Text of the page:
Banks led by JPMorgan Chase & Co reaped a bonanza of underwriting fees from debt and equity capital-raisings in the third quarter but a deepening slump in M&A activity depressed overall investment banking fees.

Fee income from underwriting has become an important driver of bank profits this year, helping to offset big credit losses.

Companies handed $8.9 billion in underwriting fees to banks in the quarter, up 65 percent from a year ago, according to Thomson Reuters data, as they took advantage of lower financing costs and the return of investor interest in riskier securities such as high-yield bonds.

It was the quarter where the markets definitively moved from the legacy of the crisis into full-blown recovery mode, said Therese Esperdy, global head of debt capital markets at JPMorgan in New York.

Issuance of high-yield bonds picked up in the United States and Europe, and there was also an uptick in initial public offerings at the end of the quarter.

The banks look set to parlay this capital markets recovery into profits.

JPMorgan, the second-largest U.S. bank, tops the league tables for both equity and debt underwriting fees for the year to date, at $1.6 billion and $1.1 billion respectively.

In the first three quarters of last year, JPMorgan had earned equity underwriting fees of $986 million and debt underwriting fees of $1 billion.

Bank of America Corp , the largest U.S. bank, ranks second for debt underwriting, having taken in $963 million so far this year, while Morgan Stanley ranks second for equity underwriting, with $967 million in fees.


Companies raised $168.9 billion in debt globally in the third quarter, taking the total for the first nine months of 2009 to a record $814.9 billion, the data showed.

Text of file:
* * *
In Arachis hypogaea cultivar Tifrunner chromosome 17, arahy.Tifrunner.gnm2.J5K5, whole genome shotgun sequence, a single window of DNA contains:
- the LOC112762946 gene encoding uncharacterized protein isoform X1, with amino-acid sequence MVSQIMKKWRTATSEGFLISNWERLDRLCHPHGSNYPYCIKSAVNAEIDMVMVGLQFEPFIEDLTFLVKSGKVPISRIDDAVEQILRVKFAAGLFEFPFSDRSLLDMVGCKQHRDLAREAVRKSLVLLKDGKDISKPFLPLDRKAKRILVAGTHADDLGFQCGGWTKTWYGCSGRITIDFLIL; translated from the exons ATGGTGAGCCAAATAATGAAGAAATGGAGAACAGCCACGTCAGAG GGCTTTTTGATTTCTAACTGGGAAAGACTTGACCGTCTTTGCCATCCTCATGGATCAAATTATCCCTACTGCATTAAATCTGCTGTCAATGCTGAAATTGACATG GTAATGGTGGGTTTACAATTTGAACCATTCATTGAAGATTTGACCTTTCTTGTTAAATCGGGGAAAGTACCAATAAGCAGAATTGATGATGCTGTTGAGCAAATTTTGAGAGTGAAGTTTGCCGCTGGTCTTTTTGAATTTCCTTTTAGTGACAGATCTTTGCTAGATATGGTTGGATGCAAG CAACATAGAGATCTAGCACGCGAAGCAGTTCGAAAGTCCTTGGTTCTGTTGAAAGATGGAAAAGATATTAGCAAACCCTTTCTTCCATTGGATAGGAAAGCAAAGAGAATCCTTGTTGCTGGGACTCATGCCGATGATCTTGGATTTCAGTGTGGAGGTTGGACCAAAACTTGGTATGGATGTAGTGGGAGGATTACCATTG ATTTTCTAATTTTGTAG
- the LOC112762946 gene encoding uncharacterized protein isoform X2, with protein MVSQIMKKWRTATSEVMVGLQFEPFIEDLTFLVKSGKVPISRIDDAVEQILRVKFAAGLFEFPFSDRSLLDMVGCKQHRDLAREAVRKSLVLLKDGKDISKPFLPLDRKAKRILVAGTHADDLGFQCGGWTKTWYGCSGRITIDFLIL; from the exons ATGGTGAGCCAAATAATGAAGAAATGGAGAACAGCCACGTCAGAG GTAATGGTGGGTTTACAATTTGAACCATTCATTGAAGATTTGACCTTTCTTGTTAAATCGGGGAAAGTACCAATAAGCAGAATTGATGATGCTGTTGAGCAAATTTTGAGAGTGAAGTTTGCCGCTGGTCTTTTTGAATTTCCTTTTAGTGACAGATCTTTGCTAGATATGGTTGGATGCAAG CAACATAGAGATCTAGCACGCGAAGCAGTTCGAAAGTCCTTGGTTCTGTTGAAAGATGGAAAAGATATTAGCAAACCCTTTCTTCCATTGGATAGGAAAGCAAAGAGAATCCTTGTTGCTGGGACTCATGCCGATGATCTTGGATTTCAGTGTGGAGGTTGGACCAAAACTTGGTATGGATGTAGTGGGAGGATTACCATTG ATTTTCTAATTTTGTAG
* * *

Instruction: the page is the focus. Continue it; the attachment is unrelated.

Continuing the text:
The combination of low interest rates and narrowing credit spreads has made financing cheaper for companies.

It is not clear how long this will continue, however.

My sense is that there's been a fair amount of issuance that's been pulled forward from the fourth quarter to now to take advantage of market conditions, said Jim Probert, head of Americas investment-grade syndicate at Bank of America.

As a result, I think there's a good chance that supply will begin to decline as we approach the end of the year fourth quarter because it's been pulled forward.

And fees from debt and equity underwriting alone will not make up for the slump in M&A activity.

Global investment banking fees including M&A and loan fees fell 34 percent in the third quarter compared with the second quarter. Year-to-date fees are down 24 percent from last year.

There is hope, however, in the pipeline of planned equity offerings, which now stands at $191.5 billion, according to the Thomson Reuters data.

Encouragement can also be found in the high-yield debt markets. U.S. issuers raised $25.8 billion in this market in the third quarter, up from $19.7 billion in the second, while European issuers raised $9.6 billion, up from $2.8 billion.

If we continue to see markets improving or even staying at current levels, then you will likely see more high-yield and emerging market issuers taking up any slack in the investment grade pipeline, said Mark Lewellen, head of European corporate origination at Barclays Capital.

(Additional reporting by Victoria Bryan; Editing by Ted Kerr)